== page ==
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On Tuesday 26th July 2016, Hailo and mytaxi announced plans to join forces to create Europe’s largest taxi e-hailing company with over 3 million customers and 100,000 registered taxi drivers in over 50 cities across nine countries.

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We are delighted to announce that we have just led a $42m Series B round for Jobandtalent – a disruptive startup that solves two major pain-points in the world of recruitment: matching the right talent with the right jobs, and massively reducing the bureaucracy involved in the hiring process. We are very impressed with the founders’ vision and execution capabilities so we are excited to join Juan and Felipe on their mission to reduce unemployment and hiring inefficiencies around the world.

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London is one of the world’s leading hubs for financial services and has become a major centre for FinTech, with startups moving services like money transfers, wealth management and consumer banking online, reducing bureaucracy and costs.

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Visual mapping, like Google’s Street View, has traditionally been a complicated and lengthy process, resulting in significant time lags between the process of collecting the images and those images appearing online.

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Online grocery shopping has exploded globally, with particularly rapid adoption in the UK. Although the proportion of British shoppers buying their food online continues to grow – with the market set to double in value by 2020 to £17.2bn – online grocery shopping remains relatively underpenetrated at around 5% of total sales. Technology trends have allowed juggernaut supermarkets to innovate but the value chain itself has remained largely undisrupted. And growing consumer demand for convenient delivery of the highest quality, locally sourced food has remained largely underserved – until now.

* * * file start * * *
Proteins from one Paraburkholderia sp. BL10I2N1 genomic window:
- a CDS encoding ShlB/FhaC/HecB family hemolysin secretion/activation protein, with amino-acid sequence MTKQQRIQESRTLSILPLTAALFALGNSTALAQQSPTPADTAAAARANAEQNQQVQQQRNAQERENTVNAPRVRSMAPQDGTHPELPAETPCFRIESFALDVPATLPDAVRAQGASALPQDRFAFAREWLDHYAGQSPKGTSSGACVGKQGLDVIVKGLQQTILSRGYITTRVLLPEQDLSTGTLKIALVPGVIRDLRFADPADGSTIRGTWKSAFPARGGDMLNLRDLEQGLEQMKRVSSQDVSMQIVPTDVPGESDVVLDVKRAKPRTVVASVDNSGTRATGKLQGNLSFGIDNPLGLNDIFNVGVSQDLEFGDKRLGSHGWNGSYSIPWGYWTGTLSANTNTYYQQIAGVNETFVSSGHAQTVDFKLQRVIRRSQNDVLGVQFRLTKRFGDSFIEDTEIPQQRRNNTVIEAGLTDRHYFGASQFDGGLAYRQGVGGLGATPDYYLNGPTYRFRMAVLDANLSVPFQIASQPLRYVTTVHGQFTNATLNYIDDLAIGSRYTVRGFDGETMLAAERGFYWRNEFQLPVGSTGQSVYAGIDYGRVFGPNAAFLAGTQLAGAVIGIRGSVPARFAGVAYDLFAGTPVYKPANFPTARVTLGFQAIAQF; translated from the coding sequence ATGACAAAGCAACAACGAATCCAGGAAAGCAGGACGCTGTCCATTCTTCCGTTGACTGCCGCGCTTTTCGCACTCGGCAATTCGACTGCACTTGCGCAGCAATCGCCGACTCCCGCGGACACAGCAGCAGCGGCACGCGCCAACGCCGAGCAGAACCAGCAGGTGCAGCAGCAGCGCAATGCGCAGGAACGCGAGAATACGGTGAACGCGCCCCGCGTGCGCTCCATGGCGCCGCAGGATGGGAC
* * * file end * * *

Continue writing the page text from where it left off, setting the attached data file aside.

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Technology has completely transformed the way we search for and book our travel tickets. But with so many ways to get around and so many operating companies, it’s difficult to seek out the best deals. Berlin-based GoEuro has developed a single platform enabling people to find the fastest, cheapest and simplest way of getting from Amsterdam to Barcelona, whether by rail, bus, air or car.

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Healthcare is one of the world’s biggest sectors and makes up around 8% of global GDP. Yet, despite being a multi-trillion dollar industry, large parts of it have yet to be significantly disrupted by innovative technology. Too many of its functions are broken and get in the way of good care. No one suffers from this more than patients, left to navigate through a fragmented and friction-filled system on their own.

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Education is a huge part of the global economy. It accounts for around 6% of global GDP and, more importantly, impacts the lives of almost everyone on Earth. Despite this, it has barely been disrupted by technology.

In some ways this is understandable, the education market is fragmented, heavily-regulated and difficult to crack.

But true entrepreneurs relish these challenges and this was the case when Masa Watanabe, the co-founder of DeNA – the hugely successful Japanese mobile and e-commerce company – founded Quipper in 2010. Quipper produces cross-platform, cross-device software that allows teachers to set and track assignments, answer students’ questions via IM, and monitor individuals’ learning progress.